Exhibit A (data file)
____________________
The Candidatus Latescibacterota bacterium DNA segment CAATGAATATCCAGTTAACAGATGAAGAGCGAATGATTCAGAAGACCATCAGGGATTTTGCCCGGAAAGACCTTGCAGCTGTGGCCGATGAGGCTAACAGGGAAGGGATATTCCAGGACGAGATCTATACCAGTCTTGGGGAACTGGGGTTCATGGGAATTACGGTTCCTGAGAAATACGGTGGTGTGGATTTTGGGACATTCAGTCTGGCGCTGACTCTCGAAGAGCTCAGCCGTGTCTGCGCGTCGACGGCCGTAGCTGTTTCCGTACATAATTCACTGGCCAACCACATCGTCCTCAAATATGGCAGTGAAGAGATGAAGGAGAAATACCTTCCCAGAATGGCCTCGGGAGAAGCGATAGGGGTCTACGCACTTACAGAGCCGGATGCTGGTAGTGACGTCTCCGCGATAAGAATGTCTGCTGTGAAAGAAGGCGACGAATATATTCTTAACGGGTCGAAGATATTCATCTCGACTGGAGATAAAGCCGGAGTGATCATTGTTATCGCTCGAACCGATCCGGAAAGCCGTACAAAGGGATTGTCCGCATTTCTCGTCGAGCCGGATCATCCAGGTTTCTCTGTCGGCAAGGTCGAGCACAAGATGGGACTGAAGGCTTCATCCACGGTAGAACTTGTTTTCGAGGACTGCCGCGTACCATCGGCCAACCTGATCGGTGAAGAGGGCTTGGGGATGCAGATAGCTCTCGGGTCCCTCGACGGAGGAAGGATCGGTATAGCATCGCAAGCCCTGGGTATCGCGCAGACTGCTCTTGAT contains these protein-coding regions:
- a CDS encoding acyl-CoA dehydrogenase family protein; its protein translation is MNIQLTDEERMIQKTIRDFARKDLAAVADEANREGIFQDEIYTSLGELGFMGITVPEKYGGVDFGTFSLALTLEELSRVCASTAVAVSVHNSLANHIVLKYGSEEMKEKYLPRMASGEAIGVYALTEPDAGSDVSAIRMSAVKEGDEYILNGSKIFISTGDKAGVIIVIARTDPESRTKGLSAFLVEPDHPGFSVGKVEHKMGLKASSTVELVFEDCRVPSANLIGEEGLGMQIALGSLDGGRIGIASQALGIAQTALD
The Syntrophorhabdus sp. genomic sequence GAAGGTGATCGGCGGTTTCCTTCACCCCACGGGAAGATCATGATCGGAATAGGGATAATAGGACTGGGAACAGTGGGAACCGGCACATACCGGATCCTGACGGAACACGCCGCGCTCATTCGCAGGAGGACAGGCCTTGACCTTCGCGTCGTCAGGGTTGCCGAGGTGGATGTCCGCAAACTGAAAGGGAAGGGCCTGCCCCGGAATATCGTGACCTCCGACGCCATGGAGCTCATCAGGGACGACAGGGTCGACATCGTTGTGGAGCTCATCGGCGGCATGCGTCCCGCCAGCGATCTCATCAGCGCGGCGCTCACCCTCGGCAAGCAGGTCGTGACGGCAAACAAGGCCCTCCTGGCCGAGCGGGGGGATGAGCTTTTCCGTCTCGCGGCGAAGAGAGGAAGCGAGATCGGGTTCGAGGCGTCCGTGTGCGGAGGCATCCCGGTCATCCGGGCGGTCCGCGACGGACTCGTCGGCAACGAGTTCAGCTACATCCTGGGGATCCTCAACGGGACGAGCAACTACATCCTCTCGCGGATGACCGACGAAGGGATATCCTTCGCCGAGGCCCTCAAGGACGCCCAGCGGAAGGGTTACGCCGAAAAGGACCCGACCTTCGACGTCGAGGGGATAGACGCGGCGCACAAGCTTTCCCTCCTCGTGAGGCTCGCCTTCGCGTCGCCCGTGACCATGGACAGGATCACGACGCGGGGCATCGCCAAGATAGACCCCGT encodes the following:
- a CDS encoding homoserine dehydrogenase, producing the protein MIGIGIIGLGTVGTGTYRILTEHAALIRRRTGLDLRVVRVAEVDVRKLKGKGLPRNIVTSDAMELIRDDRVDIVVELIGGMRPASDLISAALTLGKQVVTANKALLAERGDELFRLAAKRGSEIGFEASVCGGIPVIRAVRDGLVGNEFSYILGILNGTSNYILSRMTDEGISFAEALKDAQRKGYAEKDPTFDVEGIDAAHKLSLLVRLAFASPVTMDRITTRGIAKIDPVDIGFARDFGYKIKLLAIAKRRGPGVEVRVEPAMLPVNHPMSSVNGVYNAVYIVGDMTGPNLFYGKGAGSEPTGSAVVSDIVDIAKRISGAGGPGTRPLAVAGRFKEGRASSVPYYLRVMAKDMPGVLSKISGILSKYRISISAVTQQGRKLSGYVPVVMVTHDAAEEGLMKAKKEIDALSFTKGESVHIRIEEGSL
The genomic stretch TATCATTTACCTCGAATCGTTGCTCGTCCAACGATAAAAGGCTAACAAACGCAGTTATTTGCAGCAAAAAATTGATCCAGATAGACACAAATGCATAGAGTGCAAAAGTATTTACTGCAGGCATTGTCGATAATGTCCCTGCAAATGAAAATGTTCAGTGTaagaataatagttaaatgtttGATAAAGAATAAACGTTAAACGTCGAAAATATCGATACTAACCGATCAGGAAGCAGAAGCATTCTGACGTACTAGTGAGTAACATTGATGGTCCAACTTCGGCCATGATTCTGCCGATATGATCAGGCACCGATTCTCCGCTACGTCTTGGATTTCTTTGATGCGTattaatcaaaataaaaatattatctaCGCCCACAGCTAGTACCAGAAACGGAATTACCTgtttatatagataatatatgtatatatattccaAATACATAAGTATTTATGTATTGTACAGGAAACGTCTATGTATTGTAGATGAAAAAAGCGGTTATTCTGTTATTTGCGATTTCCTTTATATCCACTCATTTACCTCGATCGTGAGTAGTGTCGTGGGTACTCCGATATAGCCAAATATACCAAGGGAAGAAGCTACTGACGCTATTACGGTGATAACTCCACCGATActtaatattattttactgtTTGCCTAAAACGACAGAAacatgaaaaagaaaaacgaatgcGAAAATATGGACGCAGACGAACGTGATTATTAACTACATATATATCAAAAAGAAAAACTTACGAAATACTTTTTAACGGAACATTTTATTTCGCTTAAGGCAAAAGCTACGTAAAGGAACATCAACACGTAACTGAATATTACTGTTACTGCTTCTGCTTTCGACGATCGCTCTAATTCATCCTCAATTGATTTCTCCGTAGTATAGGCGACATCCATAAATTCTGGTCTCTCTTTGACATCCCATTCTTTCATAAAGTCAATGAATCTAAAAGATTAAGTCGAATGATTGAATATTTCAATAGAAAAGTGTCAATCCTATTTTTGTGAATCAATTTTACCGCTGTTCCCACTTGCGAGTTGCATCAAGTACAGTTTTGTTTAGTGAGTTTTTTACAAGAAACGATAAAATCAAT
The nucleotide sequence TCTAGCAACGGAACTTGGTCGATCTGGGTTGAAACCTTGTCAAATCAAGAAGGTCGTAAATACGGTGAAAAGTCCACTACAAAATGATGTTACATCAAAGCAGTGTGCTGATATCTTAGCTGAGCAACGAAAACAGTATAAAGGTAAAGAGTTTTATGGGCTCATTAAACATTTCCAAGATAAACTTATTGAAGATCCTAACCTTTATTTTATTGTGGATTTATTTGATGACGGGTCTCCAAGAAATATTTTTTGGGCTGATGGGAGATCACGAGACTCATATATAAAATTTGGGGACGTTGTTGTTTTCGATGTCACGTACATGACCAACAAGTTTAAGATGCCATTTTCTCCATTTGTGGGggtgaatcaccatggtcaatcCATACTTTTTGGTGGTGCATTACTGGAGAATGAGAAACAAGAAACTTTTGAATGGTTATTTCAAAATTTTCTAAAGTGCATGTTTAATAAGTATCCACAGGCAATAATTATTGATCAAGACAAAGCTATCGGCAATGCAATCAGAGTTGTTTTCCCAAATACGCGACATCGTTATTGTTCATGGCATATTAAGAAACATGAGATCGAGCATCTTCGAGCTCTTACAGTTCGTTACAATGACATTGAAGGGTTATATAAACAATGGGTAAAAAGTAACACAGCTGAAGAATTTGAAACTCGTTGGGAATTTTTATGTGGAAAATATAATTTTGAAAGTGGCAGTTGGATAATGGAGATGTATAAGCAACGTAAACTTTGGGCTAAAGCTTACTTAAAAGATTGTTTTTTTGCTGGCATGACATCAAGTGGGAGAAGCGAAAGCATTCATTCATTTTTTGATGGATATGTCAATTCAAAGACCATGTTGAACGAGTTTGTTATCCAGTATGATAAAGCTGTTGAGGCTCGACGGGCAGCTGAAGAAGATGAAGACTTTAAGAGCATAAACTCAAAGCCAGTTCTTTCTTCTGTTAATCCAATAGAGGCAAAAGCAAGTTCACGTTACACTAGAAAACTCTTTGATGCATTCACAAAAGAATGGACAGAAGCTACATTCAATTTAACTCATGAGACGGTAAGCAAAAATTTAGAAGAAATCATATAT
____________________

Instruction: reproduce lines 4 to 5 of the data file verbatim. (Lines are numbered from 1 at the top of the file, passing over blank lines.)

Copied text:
- a CDS encoding homoserine dehydrogenase, producing the protein MIGIGIIGLGTVGTGTYRILTEHAALIRRRTGLDLRVVRVAEVDVRKLKGKGLPRNIVTSDAMELIRDDRVDIVVELIGGMRPASDLISAALTLGKQVVTANKALLAERGDELFRLAAKRGSEIGFEASVCGGIPVIRAVRDGLVGNEFSYILGILNGTSNYILSRMTDEGISFAEALKDAQRKGYAEKDPTFDVEGIDAAHKLSLLVRLAFASPVTMDRITTRGIAKIDPVDIGFARDFGYKIKLLAIAKRRGPGVEVRVEPAMLPVNHPMSSVNGVYNAVYIVGDMTGPNLFYGKGAGSEPTGSAVVSDIVDIAKRISGAGGPGTRPLAVAGRFKEGRASSVPYYLRVMAKDMPGVLSKISGILSKYRISISAVTQQGRKLSGYVPVVMVTHDAAEEGLMKAKKEIDALSFTKGESVHIRIEEGSL
The genomic stretch TATCATTTACCTCGAATCGTTGCTCGTCCAACGATAAAAGGCTAACAAACGCAGTTATTTGCAGCAAAAAATTGATCCAGATAGACACAAATGCATAGAGTGCAAAAGTATTTACTGCAGGCATTGTCGATAATGTCCCTGCAAATGAAAATGTTCAGTGTaagaataatagttaaatgtttGATAAAGAATAAACGTTAAACGTCGAAAATATCGATACTAACCGATCAGGAAGCAGAAGCATTCTGACGTACTAGTGAGTAACATTGATGGTCCAACTTCGGCCATGATTCTGCCGATATGATCAGGCACCGATTCTCCGCTACGTCTTGGATTTCTTTGATGCGTattaatcaaaataaaaatattatctaCGCCCACAGCTAGTACCAGAAACGGAATTACCTgtttatatagataatatatgtatatatattccaAATACATAAGTATTTATGTATTGTACAGGAAACGTCTATGTATTGTAGATGAAAAAAGCGGTTATTCTGTTATTTGCGATTTCCTTTATATCCACTCATTTACCTCGATCGTGAGTAGTGTCGTGGGTACTCCGATATAGCCAAATATACCAAGGGAAGAAGCTACTGACGCTATTACGGTGATAACTCCACCGATActtaatattattttactgtTTGCCTAAAACGACAGAAacatgaaaaagaaaaacgaatgcGAAAATATGGACGCAGACGAACGTGATTATTAACTACATATATATCAAAAAGAAAAACTTACGAAATACTTTTTAACGGAACATTTTATTTCGCTTAAGGCAAAAGCTACGTAAAGGAACATCAACACGTAACTGAATATTACTGTTACTGCTTCTGCTTTCGACGATCGCTCTAATTCATCCTCAATTGATTTCTCCGTAGTATAGGCGACATCCATAAATTCTGGTCTCTCTTTGACATCCCATTCTTTCATAAAGTCAATGAATCTAAAAGATTAAGTCGAATGATTGAATATTTCAATAGAAAAGTGTCAATCCTATTTTTGTGAATCAATTTTACCGCTGTTCCCACTTGCGAGTTGCATCAAGTACAGTTTTGTTTAGTGAGTTTTTTACAAGAAACGATAAAATCAAT